1. Circles – a more efficient way to connect.
Google Plus isn’t as simple as its Facebook or Twitter counterparts in terms of ‘friends’ or ‘followers’. This can be daunting but it’s actually a relatively simple concept. With Google Plus you have the option to welcome people into your ‘circle’. These circles are customised by you. You may have a ‘work’ circle or a ‘family’ circle. You can then choose to either share your status updates with these particular groups or simply share them publicly. This function has more than one benefit. The first is that you can target specific groups of people in your life independently of the other which offers an extra layer of privacy and efficiency. Ever want to post something on Facebook that pops up in your friend’s feeds but not your family’s? Now you can. The second benefit is targeting specific communities with your posts with a couple of clicks which can be a great way to get feedback, share thoughts and find like-minded folks. We’ll go into some more details regarding this next.
2. Communities – get involved, share and grow.
Not only can you post things to specific groups but you can also share links and opinions with specific groups of people. Anybody can start up a community on Google Plus but those with a big following are good to start with. For example, say you have a specific interest in Xbox and a news story catches your eye. You want to share it and chat about it with people. You post it to Facebook and you get a couple of ‘likes’ but nobody is really as bothered as you and no comments follow. You post it on Twitter but this information isn’t of interest to your particular group of followers. And that’s it. How self-containing is that? Enter Google Plus. I can join the ‘Gaming’ community in 3 clicks. This means two things. Firstly, popular posts to the ‘Gaming’ community will find their way onto my news feed and secondly, when posting I will be able to select this audience instead of one of my circles (it was also tell you how many people currently follow this community – in this case, a lot!)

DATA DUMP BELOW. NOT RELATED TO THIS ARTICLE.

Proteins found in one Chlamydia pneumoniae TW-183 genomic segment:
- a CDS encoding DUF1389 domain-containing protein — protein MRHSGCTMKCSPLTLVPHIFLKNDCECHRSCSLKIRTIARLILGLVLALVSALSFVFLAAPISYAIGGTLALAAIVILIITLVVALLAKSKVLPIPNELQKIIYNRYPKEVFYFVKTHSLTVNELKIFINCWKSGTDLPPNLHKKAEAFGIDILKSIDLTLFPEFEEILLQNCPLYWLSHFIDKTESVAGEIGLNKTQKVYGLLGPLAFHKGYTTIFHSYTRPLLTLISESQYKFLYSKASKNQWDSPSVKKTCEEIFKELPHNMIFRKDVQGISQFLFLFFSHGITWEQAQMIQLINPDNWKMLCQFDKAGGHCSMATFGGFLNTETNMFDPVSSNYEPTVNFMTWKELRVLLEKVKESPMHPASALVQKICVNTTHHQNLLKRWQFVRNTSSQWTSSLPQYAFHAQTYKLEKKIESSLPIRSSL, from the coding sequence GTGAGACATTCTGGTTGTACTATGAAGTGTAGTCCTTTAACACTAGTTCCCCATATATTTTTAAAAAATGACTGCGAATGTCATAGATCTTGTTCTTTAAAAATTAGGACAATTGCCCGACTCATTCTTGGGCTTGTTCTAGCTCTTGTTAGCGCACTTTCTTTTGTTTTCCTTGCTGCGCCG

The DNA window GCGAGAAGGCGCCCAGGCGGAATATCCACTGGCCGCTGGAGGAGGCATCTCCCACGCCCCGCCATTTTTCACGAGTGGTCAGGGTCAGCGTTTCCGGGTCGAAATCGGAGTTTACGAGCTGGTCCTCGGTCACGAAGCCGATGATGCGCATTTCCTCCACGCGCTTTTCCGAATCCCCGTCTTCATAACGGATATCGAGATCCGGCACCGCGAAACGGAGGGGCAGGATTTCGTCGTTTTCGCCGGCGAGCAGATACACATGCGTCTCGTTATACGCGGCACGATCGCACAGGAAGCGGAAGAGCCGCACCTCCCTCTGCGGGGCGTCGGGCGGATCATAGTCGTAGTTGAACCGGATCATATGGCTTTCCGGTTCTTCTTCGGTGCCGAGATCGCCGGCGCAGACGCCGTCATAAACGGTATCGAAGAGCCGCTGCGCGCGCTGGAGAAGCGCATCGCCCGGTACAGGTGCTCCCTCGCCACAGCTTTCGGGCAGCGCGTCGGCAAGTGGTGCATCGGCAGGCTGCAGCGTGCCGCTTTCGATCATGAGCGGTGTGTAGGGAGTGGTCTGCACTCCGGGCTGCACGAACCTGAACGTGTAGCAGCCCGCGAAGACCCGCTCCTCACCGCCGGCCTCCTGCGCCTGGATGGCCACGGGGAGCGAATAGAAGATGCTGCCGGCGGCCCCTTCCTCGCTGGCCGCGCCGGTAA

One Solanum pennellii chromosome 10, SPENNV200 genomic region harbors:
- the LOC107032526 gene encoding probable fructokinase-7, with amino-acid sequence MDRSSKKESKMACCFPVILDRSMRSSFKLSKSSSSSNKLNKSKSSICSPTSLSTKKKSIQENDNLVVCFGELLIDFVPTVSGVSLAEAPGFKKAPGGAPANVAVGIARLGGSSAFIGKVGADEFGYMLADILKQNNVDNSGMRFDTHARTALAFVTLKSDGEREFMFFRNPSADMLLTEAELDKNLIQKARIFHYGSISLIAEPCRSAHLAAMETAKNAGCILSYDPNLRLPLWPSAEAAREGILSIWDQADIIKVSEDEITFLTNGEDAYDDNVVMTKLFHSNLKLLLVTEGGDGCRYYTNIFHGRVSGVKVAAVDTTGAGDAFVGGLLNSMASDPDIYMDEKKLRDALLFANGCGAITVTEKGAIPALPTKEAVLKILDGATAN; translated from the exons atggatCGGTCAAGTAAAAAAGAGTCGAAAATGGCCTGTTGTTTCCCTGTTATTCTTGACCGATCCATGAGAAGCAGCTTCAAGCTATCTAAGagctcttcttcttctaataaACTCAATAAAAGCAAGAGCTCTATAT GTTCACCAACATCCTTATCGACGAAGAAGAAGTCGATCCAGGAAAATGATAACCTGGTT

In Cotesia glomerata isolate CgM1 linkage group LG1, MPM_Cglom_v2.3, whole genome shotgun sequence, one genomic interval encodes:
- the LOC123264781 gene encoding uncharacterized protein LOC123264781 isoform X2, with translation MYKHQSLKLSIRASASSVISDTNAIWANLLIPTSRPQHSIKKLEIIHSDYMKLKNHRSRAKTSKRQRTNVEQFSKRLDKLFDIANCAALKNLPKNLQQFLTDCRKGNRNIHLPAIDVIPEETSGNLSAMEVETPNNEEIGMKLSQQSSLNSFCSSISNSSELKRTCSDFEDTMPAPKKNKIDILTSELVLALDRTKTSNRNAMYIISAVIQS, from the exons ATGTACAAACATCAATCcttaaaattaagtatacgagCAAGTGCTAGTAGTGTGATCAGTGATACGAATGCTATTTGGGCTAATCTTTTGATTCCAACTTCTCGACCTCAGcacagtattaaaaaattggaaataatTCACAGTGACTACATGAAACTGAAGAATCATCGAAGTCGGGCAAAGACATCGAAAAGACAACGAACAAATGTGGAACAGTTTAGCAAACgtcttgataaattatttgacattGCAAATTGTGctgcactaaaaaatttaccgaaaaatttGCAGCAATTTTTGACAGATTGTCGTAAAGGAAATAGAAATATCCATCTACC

In this way I’m able to connect directly with over 136,000 community members who are likely to have an interest in what I have to share or say. This is brilliant in so many ways – not only can it spark debate and an interesting exchange of comments but it also keeps you on your toes, broadens the range of things you want to discuss and helps you grow your own communities.
Another thing to mention is that each community has subcategories.
In the instance below I selected ‘Gaming’ then ‘Xbox’ after finding an interesting article I wanted to share. You’ll see the ‘Gaming’ tag on top of my post and under my name, the subcategory ‘Xbox’. Anything you post in a community is also shared on your public profile (wall) or with other chosen individuals so nobody is left out but the people who read your post from the targeted community are far more likely to respond.
In this way, Google Plus is more like an interactive blogging tool than a personal ‘profile’ space. Of course, you can still use Google Plus in the way you use Facebook and share cat photos with your friends and check-in to places, but with so much more at your disposal!
3. The embracing of #hashtags